what is the difference between partial_sort and n_th_element?

Discussion in 'C++' started by puzzlecracker, Oct 12, 2008.

  1. NOT SURE WHEN TO USE WHICH
     
    puzzlecracker, Oct 12, 2008
    #1
    1. Advertising

  2. puzzlecracker

    Ian Collins Guest

    puzzlecracker wrote:
    > NOT SURE WHEN TO USE WHICH


    Which what?

    --
    Ian Collins
     
    Ian Collins, Oct 12, 2008
    #2
    1. Advertising

  3. puzzlecracker

    Bo Persson Guest

    puzzlecracker wrote:
    > NOT SURE WHEN TO USE WHICH


    Using partial_sort will actually sort the first part of the sequence,
    nth_element will not. It just separates the elements in "before" and
    "after", but in no particular order.


    Bo Persson
     
    Bo Persson, Oct 12, 2008
    #3
  4. puzzlecracker

    Guest

    On Oct 12, 4:26 pm, "Bo Persson" <> wrote:
    > puzzlecracker wrote:
    > > NOT SURE WHEN TO USE WHICH

    >
    > Using partial_sort will actually sort the first part of the sequence,
    > nth_element will not. It just separates the elements in "before" and
    > "after", but in no particular order.
    >



    Can you explain with example ?
     
    , Oct 13, 2008
    #4
  5. puzzlecracker

    Zeppe Guest

    wrote:
    > On Oct 12, 4:26 pm, "Bo Persson" <> wrote:
    >> puzzlecracker wrote:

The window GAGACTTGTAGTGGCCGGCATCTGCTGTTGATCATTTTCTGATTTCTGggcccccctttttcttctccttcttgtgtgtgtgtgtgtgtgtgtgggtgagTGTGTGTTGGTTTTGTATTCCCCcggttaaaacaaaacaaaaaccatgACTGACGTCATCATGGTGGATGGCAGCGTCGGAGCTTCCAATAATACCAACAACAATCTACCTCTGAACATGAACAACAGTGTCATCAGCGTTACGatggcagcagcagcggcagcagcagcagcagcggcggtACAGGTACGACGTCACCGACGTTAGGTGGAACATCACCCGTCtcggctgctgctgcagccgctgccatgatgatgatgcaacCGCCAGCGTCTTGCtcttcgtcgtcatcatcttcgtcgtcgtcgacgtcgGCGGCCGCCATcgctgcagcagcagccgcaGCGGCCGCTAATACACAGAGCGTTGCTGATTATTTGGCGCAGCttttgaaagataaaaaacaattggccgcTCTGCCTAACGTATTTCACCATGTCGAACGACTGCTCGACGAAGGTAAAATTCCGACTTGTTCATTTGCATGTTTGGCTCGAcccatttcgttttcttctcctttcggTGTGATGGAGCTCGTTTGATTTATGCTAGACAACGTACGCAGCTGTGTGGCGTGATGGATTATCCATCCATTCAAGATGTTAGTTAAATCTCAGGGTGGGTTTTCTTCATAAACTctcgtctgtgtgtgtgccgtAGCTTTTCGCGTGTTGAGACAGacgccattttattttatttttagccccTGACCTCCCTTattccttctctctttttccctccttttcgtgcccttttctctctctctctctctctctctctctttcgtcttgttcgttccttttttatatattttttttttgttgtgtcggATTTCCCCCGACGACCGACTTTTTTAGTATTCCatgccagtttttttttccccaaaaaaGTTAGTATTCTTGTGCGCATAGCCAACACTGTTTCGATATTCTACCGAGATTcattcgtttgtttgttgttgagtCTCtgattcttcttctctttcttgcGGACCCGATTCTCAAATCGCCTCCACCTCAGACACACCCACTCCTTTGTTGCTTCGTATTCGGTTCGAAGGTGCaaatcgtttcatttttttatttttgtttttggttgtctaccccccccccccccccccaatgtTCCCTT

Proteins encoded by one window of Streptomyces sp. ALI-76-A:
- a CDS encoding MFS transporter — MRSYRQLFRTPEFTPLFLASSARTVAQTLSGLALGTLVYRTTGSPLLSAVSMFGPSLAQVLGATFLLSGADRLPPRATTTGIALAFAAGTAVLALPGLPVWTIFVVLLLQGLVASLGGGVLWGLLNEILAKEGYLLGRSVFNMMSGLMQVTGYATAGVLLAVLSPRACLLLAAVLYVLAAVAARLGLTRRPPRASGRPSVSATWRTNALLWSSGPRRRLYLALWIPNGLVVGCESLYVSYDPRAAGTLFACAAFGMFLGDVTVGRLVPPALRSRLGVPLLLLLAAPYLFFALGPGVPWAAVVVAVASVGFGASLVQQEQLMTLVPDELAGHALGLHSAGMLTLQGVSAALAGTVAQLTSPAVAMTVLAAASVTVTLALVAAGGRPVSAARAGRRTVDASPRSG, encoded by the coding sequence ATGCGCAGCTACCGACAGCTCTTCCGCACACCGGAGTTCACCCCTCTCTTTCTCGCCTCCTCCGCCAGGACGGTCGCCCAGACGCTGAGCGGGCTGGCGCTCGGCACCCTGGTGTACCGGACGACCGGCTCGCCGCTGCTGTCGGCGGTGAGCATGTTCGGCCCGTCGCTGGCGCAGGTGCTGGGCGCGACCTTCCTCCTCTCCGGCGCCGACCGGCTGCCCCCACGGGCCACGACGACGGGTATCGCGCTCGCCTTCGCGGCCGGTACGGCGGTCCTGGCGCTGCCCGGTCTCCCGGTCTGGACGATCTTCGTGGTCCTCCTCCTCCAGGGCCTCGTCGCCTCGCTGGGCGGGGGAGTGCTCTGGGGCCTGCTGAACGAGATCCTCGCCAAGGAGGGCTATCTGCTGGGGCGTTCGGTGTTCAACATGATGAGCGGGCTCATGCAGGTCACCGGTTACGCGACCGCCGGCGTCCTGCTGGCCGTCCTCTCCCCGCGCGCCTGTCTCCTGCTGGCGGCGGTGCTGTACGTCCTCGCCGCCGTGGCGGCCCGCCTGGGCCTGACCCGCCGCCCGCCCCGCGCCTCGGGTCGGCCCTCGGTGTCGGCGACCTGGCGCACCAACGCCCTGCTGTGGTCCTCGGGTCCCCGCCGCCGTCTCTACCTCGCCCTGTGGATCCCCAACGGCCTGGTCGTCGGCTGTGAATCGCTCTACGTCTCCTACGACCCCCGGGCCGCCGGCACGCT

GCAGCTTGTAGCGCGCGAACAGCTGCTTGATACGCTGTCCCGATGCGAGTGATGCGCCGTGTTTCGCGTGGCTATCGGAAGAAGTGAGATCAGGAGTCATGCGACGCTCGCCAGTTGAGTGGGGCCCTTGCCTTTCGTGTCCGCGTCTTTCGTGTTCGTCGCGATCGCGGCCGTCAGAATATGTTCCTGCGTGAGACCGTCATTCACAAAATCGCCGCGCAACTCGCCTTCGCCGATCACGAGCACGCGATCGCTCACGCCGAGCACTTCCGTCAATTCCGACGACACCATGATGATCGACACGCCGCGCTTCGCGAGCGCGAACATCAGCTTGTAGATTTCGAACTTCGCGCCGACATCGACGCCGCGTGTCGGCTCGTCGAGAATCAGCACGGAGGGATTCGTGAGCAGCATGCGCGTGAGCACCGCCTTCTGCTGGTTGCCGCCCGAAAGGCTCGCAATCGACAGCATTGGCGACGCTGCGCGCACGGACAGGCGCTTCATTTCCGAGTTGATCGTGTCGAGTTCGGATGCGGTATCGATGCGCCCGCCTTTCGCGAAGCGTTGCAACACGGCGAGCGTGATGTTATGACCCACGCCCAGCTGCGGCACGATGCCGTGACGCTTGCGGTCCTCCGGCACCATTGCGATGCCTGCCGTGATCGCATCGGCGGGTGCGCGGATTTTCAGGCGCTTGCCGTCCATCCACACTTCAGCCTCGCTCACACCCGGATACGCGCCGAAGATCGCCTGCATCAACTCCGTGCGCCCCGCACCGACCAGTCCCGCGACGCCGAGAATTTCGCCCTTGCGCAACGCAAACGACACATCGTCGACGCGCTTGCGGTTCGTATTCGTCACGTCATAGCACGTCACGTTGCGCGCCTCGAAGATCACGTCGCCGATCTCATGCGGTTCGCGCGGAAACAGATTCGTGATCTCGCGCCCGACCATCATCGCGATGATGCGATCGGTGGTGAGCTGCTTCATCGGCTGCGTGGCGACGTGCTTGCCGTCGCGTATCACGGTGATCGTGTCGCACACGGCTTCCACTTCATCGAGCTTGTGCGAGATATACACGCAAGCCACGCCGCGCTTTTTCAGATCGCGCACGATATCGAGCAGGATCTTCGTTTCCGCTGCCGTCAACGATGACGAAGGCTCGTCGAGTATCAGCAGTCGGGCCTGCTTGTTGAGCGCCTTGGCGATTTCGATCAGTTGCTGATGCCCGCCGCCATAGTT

>>> NOT SURE WHEN TO USE WHICH

    >> Using partial_sort will actually sort the first part of the sequence,
    >> nth_element will not. It just separates the elements in "before" and
    >> "after", but in no particular order.
    >>

    >
    >
    > Can you explain with example ?
    >


    sequence = [5 6 3 2 4 5 6 7];
    |
    nth

    if I do partial_sort with n = 4, the elements 0,..,4 (before and
    including position n) will be sorted, the 5,..,7 will not be
    necessarily, that is, a possible outcome is:
    [2 3 4 5 5 6 7 6]
    |
    nth

    if I do nth_element, not even the elements strictly before position n
    will be sorted, but they will be all less or equal to the nth. A
    possible outcome is:
    [2 4 5 3 5 6 7 6]
    |
    nth

    If you have full-sort, every element is in its "sorted" position. If you
    have partial sort, the first n elements will be in their sorted
    position. If you have nth_element, only the nth element is in its sorted
    position.

    Best wishes,

    Zeppe
     
    Zeppe, Oct 13, 2008
    #5
    1. Advertising

Want to reply to this thread or ask your own question?

It takes just 2 minutes to sign up (and it's free!). Just click the sign up button to choose a username and then you can ask your own questions on the forum.
Similar Threads
  1. jakk
    Replies:
    4
    Views:
    12,511
  2. Santa
    Replies:
    1
    Views:
    1,140
    Mark A. Odell
    Jul 17, 2003
  3. Scott Meyers
    Replies:
    0
    Views:
    712
    Scott Meyers
    Mar 17, 2011
  4. PerlFAQ Server
    Replies:
    0
    Views:
    384
    PerlFAQ Server
    Jan 6, 2011
  5. PerlFAQ Server
    Replies:
    0
    Views:
    294
    PerlFAQ Server
    Apr 15, 2011
Loading...

Share This Page